Braised Cipollini Onions with Dried Cherries
Cipollini in Agrodolce, a wonderful sweet and sour preparation for these charming little onions.Katie Workman Cipollini onions, onions
Serving Size: Serves 6 as a side dish
While we were prepping these onions (and by prepping them I mean peeling the skins off each individual small onion) I thought, “This dish had better be good.” It’s not exactly a favorite kitchen task, peeling onions. I am very grateful when someone is willing to do it for me.
Spoiler alert is that YES this dish is very delicious, and erased any cipollini (or cippoline, both correct I think) peeling peevishness that lingered. It was so good in fact that Mandy (my part time kitchen right hand, and a talented chef and food stylist in her own right) and I ate a large portions of the onions on their own as the day went on, and then split the leftovers to pair with something else later in the week. Or just be lunch. Either way.
I used dried cherries because that’s what I had and they are my favorite of the dried fruit family (again, I think), but you can use dried cranberries if you wish. They’re cheaper and ubiquitous. And another time I might use those little pearl onions instead of cipollini onions, which will be a bigger pain the butt to peel, but would look super cute.A wonderful sweet and sour preparation for these charming little onions.Click To Tweet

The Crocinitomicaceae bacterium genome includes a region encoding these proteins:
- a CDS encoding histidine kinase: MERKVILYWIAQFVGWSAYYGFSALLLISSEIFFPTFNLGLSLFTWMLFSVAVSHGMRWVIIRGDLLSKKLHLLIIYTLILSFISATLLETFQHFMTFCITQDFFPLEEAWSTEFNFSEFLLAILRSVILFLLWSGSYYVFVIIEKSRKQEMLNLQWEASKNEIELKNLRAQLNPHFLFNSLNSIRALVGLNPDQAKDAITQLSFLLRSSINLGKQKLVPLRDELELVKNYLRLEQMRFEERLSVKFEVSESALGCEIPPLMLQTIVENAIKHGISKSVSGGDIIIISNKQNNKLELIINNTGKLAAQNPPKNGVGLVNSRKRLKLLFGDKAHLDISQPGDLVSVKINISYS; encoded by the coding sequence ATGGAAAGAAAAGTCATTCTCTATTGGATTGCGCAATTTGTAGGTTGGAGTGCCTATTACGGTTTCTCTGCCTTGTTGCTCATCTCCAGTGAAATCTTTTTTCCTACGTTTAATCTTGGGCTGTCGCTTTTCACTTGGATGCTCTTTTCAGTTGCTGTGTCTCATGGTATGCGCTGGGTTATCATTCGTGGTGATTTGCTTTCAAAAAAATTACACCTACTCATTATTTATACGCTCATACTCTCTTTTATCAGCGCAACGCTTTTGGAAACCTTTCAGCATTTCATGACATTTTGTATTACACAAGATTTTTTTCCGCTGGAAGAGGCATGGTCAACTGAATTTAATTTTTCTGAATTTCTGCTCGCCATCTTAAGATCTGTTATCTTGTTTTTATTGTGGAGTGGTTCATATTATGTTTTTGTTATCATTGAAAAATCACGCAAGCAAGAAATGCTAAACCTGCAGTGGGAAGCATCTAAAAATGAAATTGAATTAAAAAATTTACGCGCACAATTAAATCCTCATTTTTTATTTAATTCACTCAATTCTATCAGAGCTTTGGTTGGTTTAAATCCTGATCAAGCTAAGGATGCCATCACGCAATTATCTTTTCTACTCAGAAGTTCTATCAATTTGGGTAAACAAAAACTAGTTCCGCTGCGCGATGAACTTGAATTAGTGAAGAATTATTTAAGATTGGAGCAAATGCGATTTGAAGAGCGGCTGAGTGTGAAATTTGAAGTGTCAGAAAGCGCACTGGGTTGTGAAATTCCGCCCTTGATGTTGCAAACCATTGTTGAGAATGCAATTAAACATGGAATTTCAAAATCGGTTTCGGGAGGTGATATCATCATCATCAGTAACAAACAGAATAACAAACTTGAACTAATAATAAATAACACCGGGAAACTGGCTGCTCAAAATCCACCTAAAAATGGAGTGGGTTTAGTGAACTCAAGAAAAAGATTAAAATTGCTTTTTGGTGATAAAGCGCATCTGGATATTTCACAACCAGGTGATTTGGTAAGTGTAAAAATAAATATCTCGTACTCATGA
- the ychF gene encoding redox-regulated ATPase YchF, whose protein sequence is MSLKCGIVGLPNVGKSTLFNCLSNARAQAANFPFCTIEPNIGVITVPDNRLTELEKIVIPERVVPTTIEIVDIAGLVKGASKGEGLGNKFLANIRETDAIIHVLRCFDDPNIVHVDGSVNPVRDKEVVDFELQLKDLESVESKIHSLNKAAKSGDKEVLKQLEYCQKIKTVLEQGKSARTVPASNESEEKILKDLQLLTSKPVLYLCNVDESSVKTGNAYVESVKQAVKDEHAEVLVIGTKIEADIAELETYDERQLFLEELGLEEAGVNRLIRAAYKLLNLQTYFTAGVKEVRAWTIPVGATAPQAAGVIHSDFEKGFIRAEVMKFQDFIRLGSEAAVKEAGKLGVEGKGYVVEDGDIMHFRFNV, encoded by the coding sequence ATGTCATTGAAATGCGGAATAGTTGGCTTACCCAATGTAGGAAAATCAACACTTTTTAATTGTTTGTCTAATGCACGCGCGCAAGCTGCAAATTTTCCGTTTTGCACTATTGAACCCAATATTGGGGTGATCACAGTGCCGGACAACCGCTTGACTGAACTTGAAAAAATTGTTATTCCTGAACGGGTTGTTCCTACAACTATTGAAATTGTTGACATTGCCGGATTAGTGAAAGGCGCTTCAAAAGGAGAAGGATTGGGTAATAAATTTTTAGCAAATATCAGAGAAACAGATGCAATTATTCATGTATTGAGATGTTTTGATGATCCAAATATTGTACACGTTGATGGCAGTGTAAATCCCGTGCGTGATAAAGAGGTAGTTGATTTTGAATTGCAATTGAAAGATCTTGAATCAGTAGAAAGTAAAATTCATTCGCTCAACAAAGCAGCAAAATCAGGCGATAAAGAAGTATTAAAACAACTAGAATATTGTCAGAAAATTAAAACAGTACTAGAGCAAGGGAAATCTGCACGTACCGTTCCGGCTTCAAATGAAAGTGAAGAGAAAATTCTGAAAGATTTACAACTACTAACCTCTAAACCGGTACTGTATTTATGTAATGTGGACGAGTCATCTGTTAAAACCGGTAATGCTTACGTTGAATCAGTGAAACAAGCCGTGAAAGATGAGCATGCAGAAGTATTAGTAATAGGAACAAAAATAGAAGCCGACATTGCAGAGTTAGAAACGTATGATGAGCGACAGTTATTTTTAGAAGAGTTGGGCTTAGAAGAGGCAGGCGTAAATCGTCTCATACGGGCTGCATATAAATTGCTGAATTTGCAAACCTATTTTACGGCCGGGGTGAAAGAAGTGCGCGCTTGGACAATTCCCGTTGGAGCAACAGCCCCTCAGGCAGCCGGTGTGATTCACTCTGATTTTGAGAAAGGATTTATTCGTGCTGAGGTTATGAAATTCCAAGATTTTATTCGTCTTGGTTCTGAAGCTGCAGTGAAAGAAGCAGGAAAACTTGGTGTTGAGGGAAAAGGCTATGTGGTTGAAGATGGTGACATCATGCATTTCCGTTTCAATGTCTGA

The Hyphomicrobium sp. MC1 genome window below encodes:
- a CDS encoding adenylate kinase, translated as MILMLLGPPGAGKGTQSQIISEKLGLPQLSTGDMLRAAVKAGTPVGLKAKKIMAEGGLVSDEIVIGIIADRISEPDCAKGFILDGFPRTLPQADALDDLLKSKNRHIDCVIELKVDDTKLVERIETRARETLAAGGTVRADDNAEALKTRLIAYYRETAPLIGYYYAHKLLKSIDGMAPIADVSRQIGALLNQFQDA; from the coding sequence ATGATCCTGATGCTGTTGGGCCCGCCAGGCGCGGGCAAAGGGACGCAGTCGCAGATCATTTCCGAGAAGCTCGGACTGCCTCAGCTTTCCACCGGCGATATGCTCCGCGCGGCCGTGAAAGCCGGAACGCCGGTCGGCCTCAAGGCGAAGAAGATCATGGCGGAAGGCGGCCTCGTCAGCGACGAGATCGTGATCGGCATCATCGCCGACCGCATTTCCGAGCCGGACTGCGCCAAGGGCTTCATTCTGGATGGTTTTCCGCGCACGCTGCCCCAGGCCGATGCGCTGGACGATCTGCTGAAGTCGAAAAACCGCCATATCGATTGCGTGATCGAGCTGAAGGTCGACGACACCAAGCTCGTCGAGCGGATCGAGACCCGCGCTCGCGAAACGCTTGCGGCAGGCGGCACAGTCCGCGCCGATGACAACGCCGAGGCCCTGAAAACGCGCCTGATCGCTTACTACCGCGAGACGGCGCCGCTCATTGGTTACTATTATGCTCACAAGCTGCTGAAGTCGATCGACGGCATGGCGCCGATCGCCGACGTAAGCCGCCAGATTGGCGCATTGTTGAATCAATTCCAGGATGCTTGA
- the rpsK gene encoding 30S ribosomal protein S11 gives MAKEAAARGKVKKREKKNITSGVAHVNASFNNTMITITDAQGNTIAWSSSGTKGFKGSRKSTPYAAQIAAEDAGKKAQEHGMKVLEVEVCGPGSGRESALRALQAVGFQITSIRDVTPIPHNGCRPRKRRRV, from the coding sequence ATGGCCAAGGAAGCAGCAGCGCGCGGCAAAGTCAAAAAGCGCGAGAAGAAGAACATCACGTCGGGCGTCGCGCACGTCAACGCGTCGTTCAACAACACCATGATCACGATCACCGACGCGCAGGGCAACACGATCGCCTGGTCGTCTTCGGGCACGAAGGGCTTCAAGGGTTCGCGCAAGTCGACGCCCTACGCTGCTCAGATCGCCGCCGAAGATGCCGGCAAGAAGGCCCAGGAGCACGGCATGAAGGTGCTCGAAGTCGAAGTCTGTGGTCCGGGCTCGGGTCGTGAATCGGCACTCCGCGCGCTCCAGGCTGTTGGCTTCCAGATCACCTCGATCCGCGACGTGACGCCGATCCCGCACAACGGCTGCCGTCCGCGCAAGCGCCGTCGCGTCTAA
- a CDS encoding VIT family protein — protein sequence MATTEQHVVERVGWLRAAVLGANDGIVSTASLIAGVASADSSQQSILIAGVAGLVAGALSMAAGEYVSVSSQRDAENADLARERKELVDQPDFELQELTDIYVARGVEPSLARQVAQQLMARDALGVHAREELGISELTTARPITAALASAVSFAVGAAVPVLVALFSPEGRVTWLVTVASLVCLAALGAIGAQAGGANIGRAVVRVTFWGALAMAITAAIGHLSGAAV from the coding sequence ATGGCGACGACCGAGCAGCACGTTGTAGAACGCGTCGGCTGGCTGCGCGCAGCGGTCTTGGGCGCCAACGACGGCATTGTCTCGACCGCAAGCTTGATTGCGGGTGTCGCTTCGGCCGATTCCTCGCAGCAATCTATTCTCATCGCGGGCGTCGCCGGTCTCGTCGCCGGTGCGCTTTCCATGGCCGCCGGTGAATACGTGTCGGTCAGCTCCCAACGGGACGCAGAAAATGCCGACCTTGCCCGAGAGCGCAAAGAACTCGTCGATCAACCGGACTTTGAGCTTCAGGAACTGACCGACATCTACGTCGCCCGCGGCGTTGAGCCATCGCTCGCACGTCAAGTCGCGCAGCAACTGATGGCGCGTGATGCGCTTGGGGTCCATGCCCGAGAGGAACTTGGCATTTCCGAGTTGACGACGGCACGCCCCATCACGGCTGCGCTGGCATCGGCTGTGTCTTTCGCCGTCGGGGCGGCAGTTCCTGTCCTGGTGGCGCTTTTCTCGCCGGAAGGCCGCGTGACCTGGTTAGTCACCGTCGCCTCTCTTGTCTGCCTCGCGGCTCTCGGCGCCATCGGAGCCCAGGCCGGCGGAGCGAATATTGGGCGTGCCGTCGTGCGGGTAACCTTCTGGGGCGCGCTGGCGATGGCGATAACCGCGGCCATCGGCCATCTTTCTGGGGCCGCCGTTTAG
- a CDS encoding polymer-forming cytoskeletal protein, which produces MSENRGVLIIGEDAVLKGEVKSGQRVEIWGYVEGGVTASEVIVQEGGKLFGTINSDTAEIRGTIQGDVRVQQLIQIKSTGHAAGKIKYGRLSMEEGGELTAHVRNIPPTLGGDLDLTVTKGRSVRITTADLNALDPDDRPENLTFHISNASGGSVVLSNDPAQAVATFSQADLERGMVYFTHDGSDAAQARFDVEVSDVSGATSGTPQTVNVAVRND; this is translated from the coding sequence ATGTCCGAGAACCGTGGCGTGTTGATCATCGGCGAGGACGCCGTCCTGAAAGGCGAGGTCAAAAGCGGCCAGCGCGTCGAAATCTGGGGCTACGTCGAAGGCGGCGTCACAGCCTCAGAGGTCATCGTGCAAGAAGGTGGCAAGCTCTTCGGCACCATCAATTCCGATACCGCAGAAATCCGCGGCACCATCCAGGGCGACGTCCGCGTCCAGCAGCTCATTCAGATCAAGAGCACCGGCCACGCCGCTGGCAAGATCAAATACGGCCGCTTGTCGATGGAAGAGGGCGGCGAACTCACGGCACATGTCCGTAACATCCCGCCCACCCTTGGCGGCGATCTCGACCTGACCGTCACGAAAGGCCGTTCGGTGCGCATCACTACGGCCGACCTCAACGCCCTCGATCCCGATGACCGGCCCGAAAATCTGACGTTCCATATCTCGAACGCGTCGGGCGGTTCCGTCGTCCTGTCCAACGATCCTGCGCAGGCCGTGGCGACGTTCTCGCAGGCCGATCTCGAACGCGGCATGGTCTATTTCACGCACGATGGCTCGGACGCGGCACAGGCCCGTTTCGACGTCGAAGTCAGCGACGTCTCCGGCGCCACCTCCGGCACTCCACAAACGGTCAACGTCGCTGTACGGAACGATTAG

These tiny braised onions make a holiday table look very holiday-ish. And they go with EVERYTHING. Well maybe not a stir fry but almost anything to you would serve for the holidays, and more. Roast beef, turkey, chicken, you name it, these delicious onions with elevate the dish for sure.
Pair These Onions With:
- Roast Eye of Round Beef with Thyme and Rosemary
- Fall-Apart Roasted Pork Shoulder with Rosemary, Mustard and Garlic
- Pan Seared Pork Chops with Marsala and Mushroom Cream Sauce
- Herbed Boneless Leg of Lamb with Mustard Crust
- Grilled Provencal Chicken and Peppers
- ¼ cup dried cherries dried cranberries or raisins
- ½ cup hot cider
- 2 tablespoons olive oil
- 1 pound cippolini onions peele d and halved
- Kosher salt and freshly ground pepper to taste
- 2 tablespoons balsamic vinegar
- 1 tablespoon sugar
- Place the dried fruit in a small bowl and add the hot cider to cover. Set aside.
- Heat the oil in a large skillet. Add the onions, season with salt and pepper and sauté, stirring only occasionally, for 8 minutes or so until they are caramelized in spots, and starting to soften Add the dried fruit with the cider, vinegar, and sugar. Bring to a simmer and cook until the sauce thickens and glazes the onions, about 4 minutes. Serve hot.